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Is Psychological Science Self-Correcting? Citations Before and After Successful and Failed Replications
Perspectives on Psychological Science  (IF11.621),  Pub Date : 2022-06-17, DOI: 10.1177/17456916211072525
Paul T. von Hippel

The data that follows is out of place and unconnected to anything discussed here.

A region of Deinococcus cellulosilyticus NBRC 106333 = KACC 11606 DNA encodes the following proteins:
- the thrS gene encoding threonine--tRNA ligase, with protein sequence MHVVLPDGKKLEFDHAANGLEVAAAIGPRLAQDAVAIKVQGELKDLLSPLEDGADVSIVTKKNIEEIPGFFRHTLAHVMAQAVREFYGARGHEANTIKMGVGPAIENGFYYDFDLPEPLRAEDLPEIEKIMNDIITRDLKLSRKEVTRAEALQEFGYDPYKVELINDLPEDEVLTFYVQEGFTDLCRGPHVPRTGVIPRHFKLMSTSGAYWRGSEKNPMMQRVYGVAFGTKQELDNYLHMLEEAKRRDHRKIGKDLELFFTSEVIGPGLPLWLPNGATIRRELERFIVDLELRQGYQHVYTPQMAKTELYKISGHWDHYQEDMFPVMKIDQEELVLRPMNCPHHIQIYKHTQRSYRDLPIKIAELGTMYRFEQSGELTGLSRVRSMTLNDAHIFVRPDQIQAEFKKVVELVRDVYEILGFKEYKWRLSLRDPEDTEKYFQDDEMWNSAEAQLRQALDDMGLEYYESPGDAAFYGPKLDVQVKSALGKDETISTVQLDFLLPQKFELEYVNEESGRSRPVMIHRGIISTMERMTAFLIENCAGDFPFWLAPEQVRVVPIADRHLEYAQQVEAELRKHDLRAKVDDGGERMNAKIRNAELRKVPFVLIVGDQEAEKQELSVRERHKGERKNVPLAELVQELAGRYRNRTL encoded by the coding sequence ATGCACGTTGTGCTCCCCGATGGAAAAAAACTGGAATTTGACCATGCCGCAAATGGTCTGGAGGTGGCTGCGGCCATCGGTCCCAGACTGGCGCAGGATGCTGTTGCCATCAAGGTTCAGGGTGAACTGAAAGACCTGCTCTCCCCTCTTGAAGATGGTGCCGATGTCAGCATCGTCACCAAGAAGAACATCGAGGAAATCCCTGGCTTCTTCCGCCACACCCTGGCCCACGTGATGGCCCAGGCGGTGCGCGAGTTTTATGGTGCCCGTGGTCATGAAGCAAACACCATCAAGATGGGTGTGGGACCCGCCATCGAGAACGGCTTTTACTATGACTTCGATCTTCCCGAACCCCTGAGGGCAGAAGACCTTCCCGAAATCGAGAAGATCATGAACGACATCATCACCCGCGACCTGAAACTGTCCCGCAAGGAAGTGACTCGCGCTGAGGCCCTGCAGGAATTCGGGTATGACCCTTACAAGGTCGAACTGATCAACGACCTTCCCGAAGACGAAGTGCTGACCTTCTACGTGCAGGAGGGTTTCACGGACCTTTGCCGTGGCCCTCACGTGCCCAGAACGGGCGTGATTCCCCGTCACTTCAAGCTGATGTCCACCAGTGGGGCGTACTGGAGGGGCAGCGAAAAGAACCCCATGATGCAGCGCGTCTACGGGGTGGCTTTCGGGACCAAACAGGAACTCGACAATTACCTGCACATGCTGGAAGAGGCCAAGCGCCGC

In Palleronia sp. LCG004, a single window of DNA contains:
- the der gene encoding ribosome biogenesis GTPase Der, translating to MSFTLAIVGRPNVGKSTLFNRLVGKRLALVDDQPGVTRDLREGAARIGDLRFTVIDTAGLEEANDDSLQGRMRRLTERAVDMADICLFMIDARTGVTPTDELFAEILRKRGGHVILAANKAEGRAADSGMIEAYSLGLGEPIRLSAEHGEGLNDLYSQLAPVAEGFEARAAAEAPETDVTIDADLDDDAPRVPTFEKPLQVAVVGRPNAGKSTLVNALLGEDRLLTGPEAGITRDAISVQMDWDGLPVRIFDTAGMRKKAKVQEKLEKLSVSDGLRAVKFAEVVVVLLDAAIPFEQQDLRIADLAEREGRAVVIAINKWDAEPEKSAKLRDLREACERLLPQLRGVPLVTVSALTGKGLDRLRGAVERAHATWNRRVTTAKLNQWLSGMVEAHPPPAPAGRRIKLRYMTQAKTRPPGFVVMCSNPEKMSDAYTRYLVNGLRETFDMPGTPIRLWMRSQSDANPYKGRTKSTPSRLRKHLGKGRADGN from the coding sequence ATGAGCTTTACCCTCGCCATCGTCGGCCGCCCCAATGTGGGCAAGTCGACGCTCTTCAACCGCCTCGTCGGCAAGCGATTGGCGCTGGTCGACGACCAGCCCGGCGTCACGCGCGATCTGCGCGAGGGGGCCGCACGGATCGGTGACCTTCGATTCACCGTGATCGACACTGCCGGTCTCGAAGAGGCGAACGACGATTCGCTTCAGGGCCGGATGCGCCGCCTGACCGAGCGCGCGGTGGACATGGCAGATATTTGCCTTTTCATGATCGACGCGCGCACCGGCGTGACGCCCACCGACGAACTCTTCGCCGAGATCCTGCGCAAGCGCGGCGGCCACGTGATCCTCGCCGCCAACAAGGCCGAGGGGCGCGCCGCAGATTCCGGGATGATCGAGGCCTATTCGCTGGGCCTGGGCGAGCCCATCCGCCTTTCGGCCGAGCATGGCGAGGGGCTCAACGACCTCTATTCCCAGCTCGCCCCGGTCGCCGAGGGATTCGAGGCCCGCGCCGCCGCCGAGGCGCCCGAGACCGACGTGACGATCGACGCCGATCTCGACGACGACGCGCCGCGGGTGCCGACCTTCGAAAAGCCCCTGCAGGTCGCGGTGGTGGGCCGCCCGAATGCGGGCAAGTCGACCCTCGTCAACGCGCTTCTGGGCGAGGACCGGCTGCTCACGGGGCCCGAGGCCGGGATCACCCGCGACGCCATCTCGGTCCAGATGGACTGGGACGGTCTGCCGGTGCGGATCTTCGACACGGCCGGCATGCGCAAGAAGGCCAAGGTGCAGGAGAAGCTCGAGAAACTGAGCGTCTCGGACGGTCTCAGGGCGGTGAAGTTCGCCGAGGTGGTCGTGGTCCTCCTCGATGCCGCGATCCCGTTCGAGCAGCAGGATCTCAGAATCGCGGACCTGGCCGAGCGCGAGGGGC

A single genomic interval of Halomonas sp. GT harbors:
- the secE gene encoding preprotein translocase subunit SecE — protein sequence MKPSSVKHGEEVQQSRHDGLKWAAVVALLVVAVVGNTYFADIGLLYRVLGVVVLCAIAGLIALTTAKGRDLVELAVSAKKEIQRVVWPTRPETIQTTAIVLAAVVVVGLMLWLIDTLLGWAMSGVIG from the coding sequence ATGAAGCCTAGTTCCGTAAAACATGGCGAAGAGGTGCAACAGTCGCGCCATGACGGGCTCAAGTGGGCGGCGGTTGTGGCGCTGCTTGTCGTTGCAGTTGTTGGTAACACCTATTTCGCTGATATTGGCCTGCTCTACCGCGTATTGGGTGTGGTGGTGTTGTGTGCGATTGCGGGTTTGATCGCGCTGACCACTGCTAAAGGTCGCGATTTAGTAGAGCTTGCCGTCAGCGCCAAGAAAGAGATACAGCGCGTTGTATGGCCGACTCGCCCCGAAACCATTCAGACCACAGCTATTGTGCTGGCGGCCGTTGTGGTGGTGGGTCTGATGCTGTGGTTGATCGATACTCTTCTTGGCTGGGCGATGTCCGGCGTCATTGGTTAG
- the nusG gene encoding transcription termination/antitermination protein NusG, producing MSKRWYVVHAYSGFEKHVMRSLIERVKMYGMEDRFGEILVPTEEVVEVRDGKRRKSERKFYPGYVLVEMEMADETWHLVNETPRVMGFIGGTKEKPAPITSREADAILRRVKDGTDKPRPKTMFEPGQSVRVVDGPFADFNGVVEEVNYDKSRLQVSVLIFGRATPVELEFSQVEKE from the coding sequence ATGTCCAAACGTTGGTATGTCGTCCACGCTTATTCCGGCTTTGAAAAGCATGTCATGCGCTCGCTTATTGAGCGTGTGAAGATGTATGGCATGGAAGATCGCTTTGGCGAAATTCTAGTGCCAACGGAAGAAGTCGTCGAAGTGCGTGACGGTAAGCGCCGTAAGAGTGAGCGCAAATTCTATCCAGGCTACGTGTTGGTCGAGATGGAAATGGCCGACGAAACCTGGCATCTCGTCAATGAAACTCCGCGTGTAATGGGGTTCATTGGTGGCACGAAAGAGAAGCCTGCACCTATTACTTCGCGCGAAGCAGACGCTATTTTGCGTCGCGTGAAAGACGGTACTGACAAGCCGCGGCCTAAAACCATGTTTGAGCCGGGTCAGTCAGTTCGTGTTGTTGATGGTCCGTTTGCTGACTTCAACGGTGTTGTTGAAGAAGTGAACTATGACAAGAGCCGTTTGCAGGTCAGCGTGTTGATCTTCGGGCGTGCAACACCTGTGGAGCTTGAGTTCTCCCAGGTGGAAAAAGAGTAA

In principle, successful replications should enhance the credibility of scientific findings, and failed replications should reduce credibility. Yet it is unknown how replication typically affects the influence of research. We analyzed the citation history of 98 articles. Each was published by a selective psychology journal in 2008 and subjected to a replication attempt published in 2015. Relative to successful replications, failed replications reduced citations of replicated studies by only 5% to 9% on average, an amount that did not differ significantly from zero. Less than 3% of articles citing the original studies cited the replication attempt. It does not appear that replication failure much reduced the influence of nonreplicated findings in psychology. To increase the influence of replications, we recommend (a) requiring authors to cite replication studies alongside the individual findings and (b) enhancing reference databases and search engines to give higher priority to replication studies.